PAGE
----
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Federal Contracting With Poor Oversight: McCaskill Inspects Springfield Veterans Cemetery After Arlington Scandal

Springfield cemetery is leaps and bounds ahead of national cemetery, Senator says, in terms of technology and oversight
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Senator Claire McCaskill was in Springfield over the weekend to stop by the Veterans Cemetery in Springfield to make sure that the scandals that have rocked Arlington National Cemetery are not also happening across  the country. Last year, a report revealed that hundreds of graves at Arlington were either unmarked or mismarked, and some of the ashes of America’s fallen soldiers and sailors had been discarded with the trash.  KSMU’s Jennifer Moore has this interview with the senator.

Moore: Senator, thank you so much for joining us.

McCaskill:  Great to be with you.

Moore: Can you tell me what you learned here in Missouri that you’ll be taking back with you to Arlington National Cemetery, as it continues to recover from its embarrassing revelations of mismanagement?

McCaskill: I was encouraged by what I saw at the Veteran’s Cemetery there in Springfield—that they have redundancies in their systems. And they are double checking for accuracy. And they are making all of their records digitally available.  And most importantly, what Arlington had never done:  people who want to visit someone at the cemetery in Springfield, they can go to a kiosk outside of the administration building, and actually punch in their loved one’s name, and find out right there, on a computer screen, where they go in the cemetery to actually pay their respects.  That’s something that never has been available at Arlington, because they were basically running it on paper, and shoeboxes, and three-by-five cards. And they were never checking for accuracy.  It was just a mess.

Moore:  Can you tell me, Senator, how much of the maintenance that is done at Arlington is done by contractors—private contractors?

McCaskill:  A lot of those contracts have been cancelled. In fact, there were 27 different contracts, including the contract to keep track of the records, which brought this to my committee. We’ve spent millions of dollars trying to put all the records on a computer system and allow there to be cross-checks and double-checks, and all that money had just gone up in smoke.

Moore:  I want to talk, then, on really, the failure of oversight and the mismanagement of contracting by Congress on important matters like this.  This scandal was, in part, a case of mismanaged contracts. But it’s not an isolated case:  there’s almost an epidemic, it seems, of poor oversight—much of which has been reported in the wars in Iraq and Afghanistan.  As the chair of the Senate Subcommittee on  Contracting Oversight, can you explain how the government got to this point?

McCaskill:    Well, I’ll tell you how it got to this point. First, you should understand that this committee has been in existence for less than two years.  And I asked for the committee to be created.  Because when I came to Washington as an auditor, I particularly, knowing my history and knowing that Harry Truman, whose seat I sit in, that he cut his teeth in Congress on oversight of war profiteering and contracting  in World War Two. And I knew when I got there that there was work to be done. That’s when I realized we needed an entire committee to look at the length, and breadth and depth of the contracting scandals that are occurring in the federal government.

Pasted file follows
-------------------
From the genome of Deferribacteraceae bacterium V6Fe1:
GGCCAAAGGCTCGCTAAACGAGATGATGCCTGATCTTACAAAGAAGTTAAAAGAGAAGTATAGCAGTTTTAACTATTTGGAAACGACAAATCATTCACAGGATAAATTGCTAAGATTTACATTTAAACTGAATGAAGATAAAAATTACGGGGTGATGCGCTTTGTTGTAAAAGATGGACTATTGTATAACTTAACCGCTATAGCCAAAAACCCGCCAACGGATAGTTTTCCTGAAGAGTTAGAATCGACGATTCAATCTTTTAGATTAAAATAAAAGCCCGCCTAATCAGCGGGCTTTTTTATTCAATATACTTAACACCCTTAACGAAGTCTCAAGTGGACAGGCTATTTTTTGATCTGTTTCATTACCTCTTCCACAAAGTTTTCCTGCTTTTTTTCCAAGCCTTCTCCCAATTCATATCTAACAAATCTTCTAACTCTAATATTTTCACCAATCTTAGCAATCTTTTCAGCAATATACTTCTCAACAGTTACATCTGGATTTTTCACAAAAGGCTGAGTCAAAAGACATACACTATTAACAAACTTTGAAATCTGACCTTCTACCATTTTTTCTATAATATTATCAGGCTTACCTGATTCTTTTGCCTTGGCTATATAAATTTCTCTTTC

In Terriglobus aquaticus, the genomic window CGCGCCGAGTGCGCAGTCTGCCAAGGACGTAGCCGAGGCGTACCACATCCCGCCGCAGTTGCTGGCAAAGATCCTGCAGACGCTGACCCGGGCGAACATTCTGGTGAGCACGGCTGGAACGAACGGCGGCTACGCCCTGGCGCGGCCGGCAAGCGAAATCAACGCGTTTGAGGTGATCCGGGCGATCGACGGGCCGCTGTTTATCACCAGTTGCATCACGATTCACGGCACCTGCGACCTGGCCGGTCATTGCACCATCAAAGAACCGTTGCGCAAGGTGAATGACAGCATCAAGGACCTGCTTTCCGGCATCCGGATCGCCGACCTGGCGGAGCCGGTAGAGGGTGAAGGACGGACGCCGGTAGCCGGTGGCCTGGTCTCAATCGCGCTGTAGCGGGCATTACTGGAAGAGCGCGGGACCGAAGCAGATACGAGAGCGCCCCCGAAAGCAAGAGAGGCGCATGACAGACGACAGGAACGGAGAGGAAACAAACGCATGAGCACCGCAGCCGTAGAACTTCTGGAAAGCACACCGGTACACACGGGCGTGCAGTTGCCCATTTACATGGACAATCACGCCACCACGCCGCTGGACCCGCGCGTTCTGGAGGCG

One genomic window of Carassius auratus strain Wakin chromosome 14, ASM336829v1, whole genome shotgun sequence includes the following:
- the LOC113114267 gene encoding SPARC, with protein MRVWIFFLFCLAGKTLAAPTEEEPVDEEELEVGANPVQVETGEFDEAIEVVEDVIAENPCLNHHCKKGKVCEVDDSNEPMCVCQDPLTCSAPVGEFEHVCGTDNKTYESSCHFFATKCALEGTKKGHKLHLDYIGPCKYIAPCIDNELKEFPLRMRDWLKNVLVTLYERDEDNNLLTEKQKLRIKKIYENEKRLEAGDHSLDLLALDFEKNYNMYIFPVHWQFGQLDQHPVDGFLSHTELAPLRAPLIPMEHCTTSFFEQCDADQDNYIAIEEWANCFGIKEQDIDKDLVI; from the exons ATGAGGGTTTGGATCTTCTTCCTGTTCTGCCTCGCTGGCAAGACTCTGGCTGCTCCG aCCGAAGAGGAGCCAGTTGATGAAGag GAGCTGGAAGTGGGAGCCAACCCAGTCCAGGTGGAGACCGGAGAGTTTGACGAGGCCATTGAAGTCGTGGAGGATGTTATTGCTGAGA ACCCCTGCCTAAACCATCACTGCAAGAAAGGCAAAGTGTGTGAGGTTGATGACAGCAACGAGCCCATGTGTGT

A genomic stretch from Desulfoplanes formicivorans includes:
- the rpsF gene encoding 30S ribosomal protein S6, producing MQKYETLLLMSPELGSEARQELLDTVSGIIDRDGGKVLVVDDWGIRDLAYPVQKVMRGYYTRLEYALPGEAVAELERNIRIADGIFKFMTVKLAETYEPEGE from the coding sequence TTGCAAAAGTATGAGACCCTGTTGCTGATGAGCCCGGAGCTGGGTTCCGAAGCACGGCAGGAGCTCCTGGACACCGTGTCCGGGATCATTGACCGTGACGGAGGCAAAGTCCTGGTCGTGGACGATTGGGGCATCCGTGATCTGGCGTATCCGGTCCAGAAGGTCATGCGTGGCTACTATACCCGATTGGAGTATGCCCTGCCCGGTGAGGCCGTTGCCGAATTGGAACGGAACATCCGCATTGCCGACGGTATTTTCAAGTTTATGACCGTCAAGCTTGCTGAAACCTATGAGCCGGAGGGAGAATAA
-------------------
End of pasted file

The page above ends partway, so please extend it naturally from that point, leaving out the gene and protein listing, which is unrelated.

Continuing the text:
During the [George W.] Bush administration, there was a real move to shrink the size of the federal government. The dirty little secret was, they exploded the number of private contracts. So, when recently, when some of my Republican colleagues wanted to reduce the number of employees at the Department of Homeland Security , I said, ‘That’s not our problem. We need to reduce the number of contractors at the Department of Homeland Security, because they make more money than the federal employees.’

Moore:  Lastly, Senator, can you touch on the costs of the actual oversight itself…and is that something—the oversight—is that something that might be on the chopping block now that many Americans are very concerned about running a leaner, trimmer federal government?

McCaskill:  Well, we can’t cut off our nose to spite our face. And that’ s one of the reasons I’ve been working very hard to make sure that  the Government Accountability Office (GOA), which are the eyes and ears for taxpayers, the federal auditors that go in and find problems—we can’t cut them.  We should not cut the inspector generals who are out there uncovering…in fact, it was an inspector general, based on a whistleblower, that first brought the Arlington scandal to the attention of Congress. What I learned in Iraq, when I was there on contracting oversight, [was that] the person who was supposed to be watching to make sure that the contracts were being performed in a cost-effective way was generally the low man on the totem pole in the unit who was handed a clipboard with no training.  And sometimes, we can’t be penny wise and pound foolish.  We’ve got to continue to invest in the people who oversee contracts, and our eyes and ears investigators and auditors that uncover the waste and corruption and the abuse that we know is present in many of these contracts. But if we don’t have those people on the ground, we will never find it.

Moore: Senator Claire McCaskill, thank you very much.

McCaskill: Thank you so much.